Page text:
Dallas Mavericks 142, San Antonio Spurs 116
Stat Leaders: Points: 28, Dončić; Assists: 10, Dončić; Rebounds: 8, Powell
Surprising Stat: The Mavericks’ 142 points were the most in a game this season.
Dallas Mavericks 108, Los Angeles Lakers 111
Stat Leaders: Points: 26, Dončić; Assists: 5, Dončić/Irving; Rebounds: 11, Dončić
Surprising Stat: The blown 27-point lead was the third-largest squandered lead in team history.
MVP of the Week: Tim Hardaway Jr.
Coming out of the All-Star break, Hardaway Jr. has moved back to the bench.
So far, so good.
Hardaway has maintained the hot shooting he displayed before the break. He averaged 19.5 points on 47.6% shooting from three-point range this week.
While his paint scoring is still very questionable, he is a needed spark plug off the bench considering Kidd’s shocking unwillingness to play Christian Wood. Kyrie Irving and Luka Dončić have a tremendous offensive load to carry, and any support from players like Hardaway Jr. will help ease the pressure on the dynamic duo.
Surprise of the Week: Second-Half Collapse vs. Lakers
Blowing a 27-point lead should feel more surprising than it does.
Frankly, however, smoking such leads has been routine for Dallas this season.
Dallas fell apart in the second half. Anthony Davis and LeBron James feasted in the paint and Jarred Vanderbilt exhibited why he was a rumored target for the Mavericks’ during the trade deadline.
Dallas lost this game in three phases. First, the Mavericks’ fell in love (unsurprisingly) with the three. Irving was the main culprit of this, as he shot just two-for-nine from three and struggled with his shot selection throughout the game.
Second, Dwight Powell played way too much in this game. I am a noted Powell defender, but the coaching staff once again overestimated his capabilities and made him the main defender on Davis. Powell played most of the second half and was a big reason why the Lakers were so effective in the paint, as he has neither the size nor the strength to match up to Davis or James. This falls on the coaching staff. Wood is not a good defender, but he at least provides better height, rim protection, rebounding and offensive production than Powell. Heck, even try JaVale McGee. The lack of in-game adjustments is maddening, and, unfortunately, Powell often becomes the punching bag for the coaching staff’s poor rotational decisions.
Third, the late-game coaching was poor – again. Josh Green had been frustrating Lakers’ players all game with his defense, and he shot 60% from deep, making him a useful tool offensively. Instead, he found himself benched for the newly acquired Justin Holiday, who, while good, was traded by the Atlanta Hawks and bought out by the Houston Rockets for a reason. Powell played all but the last 20 seconds of crunch time. The coaching staff, once again, managed to call the same out-of-bounds play twice in a row after they called a timeout. The play was predicably snuffed out by Vanderbilt, which effectively iced the game.
“I’m not the savior here,” Jason Kidd said after the game. “I’m not playing, I’m watching just like you guys.”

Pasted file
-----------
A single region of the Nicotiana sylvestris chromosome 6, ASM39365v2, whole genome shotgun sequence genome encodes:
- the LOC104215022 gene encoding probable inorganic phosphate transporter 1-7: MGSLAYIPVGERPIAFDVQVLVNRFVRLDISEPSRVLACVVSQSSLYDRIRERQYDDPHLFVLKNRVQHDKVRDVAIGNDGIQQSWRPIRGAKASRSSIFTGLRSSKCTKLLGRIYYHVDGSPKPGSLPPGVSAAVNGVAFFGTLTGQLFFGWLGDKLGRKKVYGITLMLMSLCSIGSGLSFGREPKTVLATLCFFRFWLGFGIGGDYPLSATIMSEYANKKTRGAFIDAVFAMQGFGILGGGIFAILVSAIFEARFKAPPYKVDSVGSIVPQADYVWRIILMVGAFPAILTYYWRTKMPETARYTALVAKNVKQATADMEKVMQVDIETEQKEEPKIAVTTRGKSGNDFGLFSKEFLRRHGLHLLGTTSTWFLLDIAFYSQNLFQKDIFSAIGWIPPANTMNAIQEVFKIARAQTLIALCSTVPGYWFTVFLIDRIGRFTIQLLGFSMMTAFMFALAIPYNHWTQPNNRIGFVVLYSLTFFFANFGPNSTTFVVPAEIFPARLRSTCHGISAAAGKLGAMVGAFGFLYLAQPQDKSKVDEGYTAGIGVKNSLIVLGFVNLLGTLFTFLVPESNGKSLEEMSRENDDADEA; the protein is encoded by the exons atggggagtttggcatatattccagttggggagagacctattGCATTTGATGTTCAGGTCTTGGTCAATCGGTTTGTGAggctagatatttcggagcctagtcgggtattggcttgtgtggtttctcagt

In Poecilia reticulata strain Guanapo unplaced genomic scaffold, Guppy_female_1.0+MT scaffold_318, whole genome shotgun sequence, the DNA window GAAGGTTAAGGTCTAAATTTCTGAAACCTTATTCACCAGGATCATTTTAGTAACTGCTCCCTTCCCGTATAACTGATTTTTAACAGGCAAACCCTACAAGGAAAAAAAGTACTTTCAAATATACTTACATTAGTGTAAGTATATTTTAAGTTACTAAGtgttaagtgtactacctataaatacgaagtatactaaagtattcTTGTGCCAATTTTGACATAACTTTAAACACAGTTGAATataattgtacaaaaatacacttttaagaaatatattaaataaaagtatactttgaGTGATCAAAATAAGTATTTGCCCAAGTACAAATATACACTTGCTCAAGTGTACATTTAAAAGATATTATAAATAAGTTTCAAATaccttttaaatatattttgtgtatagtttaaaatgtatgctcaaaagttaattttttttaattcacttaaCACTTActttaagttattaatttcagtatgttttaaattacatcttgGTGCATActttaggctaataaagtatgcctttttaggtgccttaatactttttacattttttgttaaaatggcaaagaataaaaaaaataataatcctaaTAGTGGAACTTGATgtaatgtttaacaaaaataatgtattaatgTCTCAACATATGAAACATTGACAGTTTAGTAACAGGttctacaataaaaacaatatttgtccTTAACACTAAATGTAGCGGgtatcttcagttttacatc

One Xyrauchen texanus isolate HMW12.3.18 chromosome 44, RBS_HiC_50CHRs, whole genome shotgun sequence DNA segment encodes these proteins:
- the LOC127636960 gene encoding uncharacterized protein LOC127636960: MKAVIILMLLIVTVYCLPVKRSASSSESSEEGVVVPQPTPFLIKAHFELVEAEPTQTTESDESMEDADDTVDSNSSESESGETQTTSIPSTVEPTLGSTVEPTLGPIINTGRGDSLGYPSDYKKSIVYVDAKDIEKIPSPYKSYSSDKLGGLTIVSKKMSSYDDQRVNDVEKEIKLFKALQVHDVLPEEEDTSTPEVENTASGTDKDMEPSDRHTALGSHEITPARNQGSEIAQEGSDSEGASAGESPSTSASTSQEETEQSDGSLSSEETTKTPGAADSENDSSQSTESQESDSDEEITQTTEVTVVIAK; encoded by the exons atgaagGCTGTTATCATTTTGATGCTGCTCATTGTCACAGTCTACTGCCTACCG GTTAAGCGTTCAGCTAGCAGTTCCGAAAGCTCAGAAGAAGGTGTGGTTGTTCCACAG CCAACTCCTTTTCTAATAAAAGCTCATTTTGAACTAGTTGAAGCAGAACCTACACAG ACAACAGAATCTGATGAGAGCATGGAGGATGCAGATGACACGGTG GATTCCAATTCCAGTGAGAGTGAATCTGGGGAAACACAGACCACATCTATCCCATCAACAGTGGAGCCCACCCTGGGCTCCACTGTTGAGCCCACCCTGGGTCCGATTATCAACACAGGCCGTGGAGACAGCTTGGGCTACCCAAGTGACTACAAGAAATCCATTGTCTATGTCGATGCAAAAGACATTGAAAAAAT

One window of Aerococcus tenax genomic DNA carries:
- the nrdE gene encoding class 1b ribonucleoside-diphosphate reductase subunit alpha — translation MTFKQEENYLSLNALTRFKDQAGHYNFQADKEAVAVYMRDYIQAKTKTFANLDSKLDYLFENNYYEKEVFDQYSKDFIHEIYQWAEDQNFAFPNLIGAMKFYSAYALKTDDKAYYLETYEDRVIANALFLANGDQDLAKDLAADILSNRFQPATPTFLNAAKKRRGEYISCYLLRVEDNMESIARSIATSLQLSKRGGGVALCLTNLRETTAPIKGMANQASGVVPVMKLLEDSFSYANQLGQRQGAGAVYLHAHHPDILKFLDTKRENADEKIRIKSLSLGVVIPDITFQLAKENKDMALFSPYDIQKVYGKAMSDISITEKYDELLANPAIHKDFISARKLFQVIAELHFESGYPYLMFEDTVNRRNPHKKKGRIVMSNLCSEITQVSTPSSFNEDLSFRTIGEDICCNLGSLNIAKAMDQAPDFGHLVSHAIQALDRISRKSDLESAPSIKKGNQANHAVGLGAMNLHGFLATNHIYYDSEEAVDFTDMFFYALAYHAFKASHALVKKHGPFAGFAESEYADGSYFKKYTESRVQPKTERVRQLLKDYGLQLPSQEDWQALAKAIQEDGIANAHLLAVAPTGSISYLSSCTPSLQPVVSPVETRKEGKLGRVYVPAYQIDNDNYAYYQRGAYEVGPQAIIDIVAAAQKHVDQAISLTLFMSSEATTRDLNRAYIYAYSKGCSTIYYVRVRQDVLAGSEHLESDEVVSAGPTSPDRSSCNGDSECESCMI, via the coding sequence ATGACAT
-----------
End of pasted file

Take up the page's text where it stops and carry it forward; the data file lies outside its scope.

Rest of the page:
Kidd is certainly right – he’s not the savior. He is, however, the coach, and he was hired to coach, not to watch. And, if Kidd is watching, he’d see that this team has the same flaws it had pre-Irving. Should Kidd not make any significant adjustments to his coaching philosophy, he and the Mavericks will certainly have an early exit in the playoffs or watching the playoffs.
Stock Up: Justin Holiday
Holiday was the definition of a plug-and-play player this week.
Despite being signed just before the All-Star break, Holiday looked right at home in his first game as a Maverick. In the demolition of the Spurs, Holiday scored 15 points by making five three-pointers and additionally chipped in two steals.
While he only scored six points against the Lakers, he earned his first start in Dallas and showcased his defense and shooting chops. Holiday also exhibited his underrated playmaking ability, attacking closeouts and creating better looks for teammates. Holiday isn’t a game-changer, but he certainly provides more productive minutes than Frank Ntlikina and Theo Pinson.
“My plan was to come in and play hard,” Holiday said after the win over the Spurs. “If I get [shot opportunities], I’m pretty confident I’m going to make it.”
Stock Down: Paint Defense
After trading away Dorian Finney-Smith, most Mavericks’ fans expected the defense to regress.
This, however, is abysmal.
Dallas, in the four games since acquiring Irving, has been the worst paint defense in the league, allowing 67 paint points per game. The second-worst team, the Los Angeles Clippers, allowed 61.5 paint points per game during the same stretch.
Yes, Dallas is severely lacking a paint protector. Powell is not big enough, Wood and McGee have been too inconsistent. While Maxi Kleber’s return will help, he is still not a true center.
Yet, at some point, the team needs to take a look in the mirror. Nobody expects this team to be the defensive juggernaut it was last season, that much is clear. There seems to be, however, a clear lack of interior defensive by the Mavs big men, almost as if there is an expectation that Dončić and Irving will just bail the team out offensively.
When they don’t, you get losses like the one against the Lakers.
There are no easy solutions to this problem considering the lack of interior defensive talent on the roster, and no free agent is talented enough to be signed and come save the day. The coaching staff will have its hands full figuring out this problem for the umpteenth consecutive season. Yet, the players can provide one thing to help the coaching staff in this process.
Feb. 28 vs Indiana Pacers
March 2 vs Philadelphia 76ers
March 5 vs Phoenix Suns
Categories: 2022-23 Season, Mavs Fans For Life
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